Don’t Be Lured Away

1 Corinthians 15:33

Do not be deceived: “Bad company corrupts good morals.”

 

2 Timothy 3:13

But evil men and impostors will proceed from bad to worse, deceiving and being deceived.

Colossians 2:4

I say this so that no one will delude you with persuasive argument.

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Ephesians 4: 13-15
13 till we all come to the unity of the faith and of the knowledge of the Son of God, to a perfect man, to the measure of the stature of the fullness of Christ;
 14 that we should no longer be children, tossed to and fro and carried about with every wind of doctrine, by the trickery of men, in the cunning craftiness of deceitful plotting,
 15 but, speaking the truth in love, may grow up in all things into Him who is the head—Christ
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(Beware of things that lead you away, and things that catch you).
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Lured Away

From: Our Daily Bread

Lured Away

Each person is tempted when they are dragged away by their own evil desire and enticed. James 1:14

In the summer of 2016, my niece convinced me to play Pokémon Go—a game played on a smartphone, using the phone’s camera. The object of the game is to capture little creatures called Pokémon. When one appears in the game, a red and white ball also appears on the phone’s screen. To capture a Pokémon, the player has to flick the ball toward it with the movement of a finger. Pokémon are more easily caught, however, by using a lure to attract them.

Pokémon characters aren’t the only ones who can be lured away. In his New Testament letter to believers, James, the brother of Jesus, reminds us that we “are dragged away by [our] own evil desire” (1:14, emphasis added). In other words, our desires work with temptation to lure us down a wrong path. Though we may be tempted to blame God or even Satan for our problems, our real danger lies within.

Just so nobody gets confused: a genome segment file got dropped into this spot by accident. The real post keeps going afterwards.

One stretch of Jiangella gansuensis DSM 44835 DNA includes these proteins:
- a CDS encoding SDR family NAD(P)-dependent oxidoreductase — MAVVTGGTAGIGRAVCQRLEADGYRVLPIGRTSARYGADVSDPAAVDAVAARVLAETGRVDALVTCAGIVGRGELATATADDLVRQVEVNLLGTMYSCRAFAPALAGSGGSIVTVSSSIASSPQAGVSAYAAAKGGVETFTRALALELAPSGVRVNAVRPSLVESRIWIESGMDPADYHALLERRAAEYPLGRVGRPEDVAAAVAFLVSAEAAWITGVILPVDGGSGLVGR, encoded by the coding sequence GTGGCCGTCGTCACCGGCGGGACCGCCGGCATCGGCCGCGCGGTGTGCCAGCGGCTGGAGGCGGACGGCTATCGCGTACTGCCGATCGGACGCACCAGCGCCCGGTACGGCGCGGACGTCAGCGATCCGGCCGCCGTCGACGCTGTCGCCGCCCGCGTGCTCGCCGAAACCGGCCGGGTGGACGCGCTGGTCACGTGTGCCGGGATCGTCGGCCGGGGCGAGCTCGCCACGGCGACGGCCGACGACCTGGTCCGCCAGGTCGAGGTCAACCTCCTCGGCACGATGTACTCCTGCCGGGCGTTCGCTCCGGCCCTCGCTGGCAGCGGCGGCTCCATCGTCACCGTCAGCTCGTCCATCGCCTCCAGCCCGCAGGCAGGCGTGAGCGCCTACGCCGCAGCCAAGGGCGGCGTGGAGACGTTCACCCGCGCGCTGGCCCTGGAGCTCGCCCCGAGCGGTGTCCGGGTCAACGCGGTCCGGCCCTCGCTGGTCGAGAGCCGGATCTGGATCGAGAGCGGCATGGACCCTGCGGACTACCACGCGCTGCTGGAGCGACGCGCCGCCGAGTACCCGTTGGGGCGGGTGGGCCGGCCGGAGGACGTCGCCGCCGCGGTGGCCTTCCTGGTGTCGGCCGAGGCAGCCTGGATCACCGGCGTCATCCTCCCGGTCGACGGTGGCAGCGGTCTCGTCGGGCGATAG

But there is good news. We can escape the lure of temptation by talking to God about the things that tempt us. Though “God cannot be tempted by evil, nor does he tempt anyone,” as James explains in 1:13, He understands our human desire to do what’s wrong. We have only to ask for the wisdom God promised to provide (1:1–6).

Lord, when I’m tempted, show me the door of escape.

Pray your way past the urge to do wrong.

 

 

Walking in Jesus’ Shoes

From: Our Daily Journey

Walking in Jesus’ Shoes

Read:

Philippians 2:1-8 
In your relationships with one another, have the same mindset as Christ Jesus (Philippians 2:5 NIV).

Renowned psychotherapist and physician Alfred Adler stressed the need to understand individuals within their social context. Calling for compassion and empathy in relating to others, he described empathy as “seeing with the eyes of another, listening with the ears of another, and feeling with the heart of another.”

Adler was not the first person to advocate the value of walking a mile in another’s shoes. Two millennia earlier, the apostle Paul told us to “be happy with those who are happy, and weep with those who weep” (Romans 12:15). He also instructed us not to be selfish or proud but to humbly put other people first and to be concerned for their good (1 Corinthians 10:24Philippians 2:3-4).